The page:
Message From The Executive Committee

In preparing to deliver my message, I thought it important to advise the readers of this publication about the firm's commitment to our Diversity Program. However, as I began drafting this article, it occurred to me that who better to author such a message than the Chairman of our Diversity Committee, Butler Buchanan, III, Esquire. Prior to hearing from "Buck," as we call him, let me relay a few things about him as, knowing my friend and fellow shareholder, he would never advise you of his accomplishments.

Marshall Dennehey Warner Coleman & Goggin was fortunate when Buck joined our firm some ten years ago. Prior to that time, he had a distinguished career both as in-house corporate counsel and at another defense firm.

Buck serves as the firm's Hiring Shareholder. Obviously, in this position he is responsible for the recruitment and hiring process of the attorneys who join our firm, but, also, Buck routinely serves as a mentor for many of our younger lawyers.

A few years into his tenure at the firm, Buck was elected to the firm's Board of Directors. Based on the firm's structure of rotating members, Buck just completed his second term as a Board member, having gone off the Board in December 2008.

Buck has also been sought after by local and regional associations for his industry knowledge and obvious leadership skills. These include previously being on the Board of Directors of the Defense Research Institute, past President of the Philadelphia Association of Defense Counsel, and a member of the Board of Governors of the Philadelphia Bar Association. He is currently a member of the Philadelphia Bar Association's Commission on Judicial Selection and Retention, and he serves as a Hearing Officer for the Disciplinary Board of the Supreme Court of Pennsylvania.

With this introduction, it is my pleasure to cede the rest of my space to Buck in order that he may describe the firm's commitment to diversity.


Several weeks ago Thomas A. Brophy, our firm's Chief Executive Officer, and I were on a telephone conference call with a claims executive of a major insurance client discussing a diversity survey that the firm had responded to at the request of that insurer. In addition to seeking raw numbers of minority attorneys and staff, the survey sought detailed information concerning the advancement of minority attorneys within the firm. It also requested a breakdown of which minority attorneys were handling that insurer's files and the amount of time spent by those attorneys handling that client's files in the prior year.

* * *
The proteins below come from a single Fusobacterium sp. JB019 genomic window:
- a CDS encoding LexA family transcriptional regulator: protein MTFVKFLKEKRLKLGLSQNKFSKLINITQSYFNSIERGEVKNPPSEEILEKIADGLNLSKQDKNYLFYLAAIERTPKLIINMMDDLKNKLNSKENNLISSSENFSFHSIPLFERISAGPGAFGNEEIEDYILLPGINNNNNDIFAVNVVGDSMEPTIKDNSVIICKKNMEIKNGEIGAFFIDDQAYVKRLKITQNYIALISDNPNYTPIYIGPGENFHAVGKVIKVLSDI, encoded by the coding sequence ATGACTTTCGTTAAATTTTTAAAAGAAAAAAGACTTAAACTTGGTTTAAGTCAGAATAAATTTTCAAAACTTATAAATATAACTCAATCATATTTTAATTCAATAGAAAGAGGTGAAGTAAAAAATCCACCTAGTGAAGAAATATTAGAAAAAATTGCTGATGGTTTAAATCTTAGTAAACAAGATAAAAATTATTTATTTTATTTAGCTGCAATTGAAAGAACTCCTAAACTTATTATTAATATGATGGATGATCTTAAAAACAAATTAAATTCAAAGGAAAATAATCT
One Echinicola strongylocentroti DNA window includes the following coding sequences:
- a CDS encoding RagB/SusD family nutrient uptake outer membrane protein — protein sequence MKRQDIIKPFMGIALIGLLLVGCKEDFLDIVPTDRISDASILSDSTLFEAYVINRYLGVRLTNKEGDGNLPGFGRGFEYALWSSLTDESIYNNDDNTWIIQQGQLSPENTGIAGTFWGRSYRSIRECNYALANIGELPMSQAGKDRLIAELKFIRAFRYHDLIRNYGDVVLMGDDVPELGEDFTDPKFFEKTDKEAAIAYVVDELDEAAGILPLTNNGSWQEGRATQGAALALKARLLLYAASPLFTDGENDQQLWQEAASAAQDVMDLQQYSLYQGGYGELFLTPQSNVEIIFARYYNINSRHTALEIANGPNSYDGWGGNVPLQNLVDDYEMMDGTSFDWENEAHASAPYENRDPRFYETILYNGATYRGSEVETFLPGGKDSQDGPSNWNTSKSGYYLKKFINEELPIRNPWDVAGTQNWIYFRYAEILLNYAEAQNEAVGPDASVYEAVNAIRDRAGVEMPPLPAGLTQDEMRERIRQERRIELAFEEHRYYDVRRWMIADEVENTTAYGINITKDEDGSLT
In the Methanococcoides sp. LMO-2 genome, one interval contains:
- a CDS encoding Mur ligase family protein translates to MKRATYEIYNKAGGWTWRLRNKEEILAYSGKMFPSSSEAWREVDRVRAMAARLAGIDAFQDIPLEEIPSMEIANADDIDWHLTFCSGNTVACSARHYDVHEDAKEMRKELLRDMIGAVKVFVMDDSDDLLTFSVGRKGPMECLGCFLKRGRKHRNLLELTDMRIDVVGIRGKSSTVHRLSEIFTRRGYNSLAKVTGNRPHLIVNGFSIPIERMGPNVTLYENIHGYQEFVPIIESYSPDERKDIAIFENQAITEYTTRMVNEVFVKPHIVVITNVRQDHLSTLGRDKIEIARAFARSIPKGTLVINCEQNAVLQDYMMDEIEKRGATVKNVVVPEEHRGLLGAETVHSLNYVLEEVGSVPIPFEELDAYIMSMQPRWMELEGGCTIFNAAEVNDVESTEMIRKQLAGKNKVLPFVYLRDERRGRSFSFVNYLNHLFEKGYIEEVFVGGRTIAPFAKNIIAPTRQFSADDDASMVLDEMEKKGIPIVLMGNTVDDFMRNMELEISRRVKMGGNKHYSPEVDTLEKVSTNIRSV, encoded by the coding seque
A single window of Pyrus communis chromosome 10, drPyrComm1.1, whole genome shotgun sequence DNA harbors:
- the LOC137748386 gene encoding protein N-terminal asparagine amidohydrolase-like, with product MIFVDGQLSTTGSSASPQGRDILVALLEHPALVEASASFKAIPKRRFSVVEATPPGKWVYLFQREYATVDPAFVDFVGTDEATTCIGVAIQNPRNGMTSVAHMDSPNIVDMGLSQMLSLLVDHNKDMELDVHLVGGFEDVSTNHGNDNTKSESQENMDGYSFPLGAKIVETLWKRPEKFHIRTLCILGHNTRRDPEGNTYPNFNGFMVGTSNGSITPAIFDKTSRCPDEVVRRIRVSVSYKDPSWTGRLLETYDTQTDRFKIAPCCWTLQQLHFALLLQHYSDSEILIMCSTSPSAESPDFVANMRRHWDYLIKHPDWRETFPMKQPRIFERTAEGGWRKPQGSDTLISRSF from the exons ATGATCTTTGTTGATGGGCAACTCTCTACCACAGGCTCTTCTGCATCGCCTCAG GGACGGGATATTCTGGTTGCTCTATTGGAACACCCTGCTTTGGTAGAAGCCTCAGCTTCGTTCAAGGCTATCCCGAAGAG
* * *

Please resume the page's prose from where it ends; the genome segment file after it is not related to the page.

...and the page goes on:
Our conference call with this client took place after the client had the opportunity to review and digest information we had provided in response to its survey. The purpose of the call was to identify strategies to get more minority attorneys involved in handling that client's files and to increase the amount of time spent by minority attorneys working on its files.

That particular insurer, and many of Marshall Dennehey's other clients, have made the point that when they retain law firms to handle and try cases in areas where the demographics reflect substantial percentages of minorities, those firms should seek to reflect the demographics of those areas. The insurer client referenced above is one of many firm clients that have made it clear that the firms they retain must be diverse. These clients' demands help to explain what we at Marshall Dennehey like to refer to as "the business case for diversity." However, Marshall Dennehey is and has been committed to diversity for many years because we feel that it is the "right thing to do." The current and prior leadership of this firm has overtly made the pursuit of a diverse population of professional and staff members a priority. While we will continue to pursue meaningful goals in this regard, we are realistic and accept the fact that in some areas where the firm practices, the minority population in general and the dearth of minority attorneys in particular, make it unlikely we will see significant increases in the number of minority attorneys or staff. In those offices located in or near major metropolitan areas, however, we will continue to aggressively pursue a diverse firm population. We are convinced that doing so is in the best interests of, and will provide the best representation on behalf of, you, our clients.

Diversity Outreach by the Firm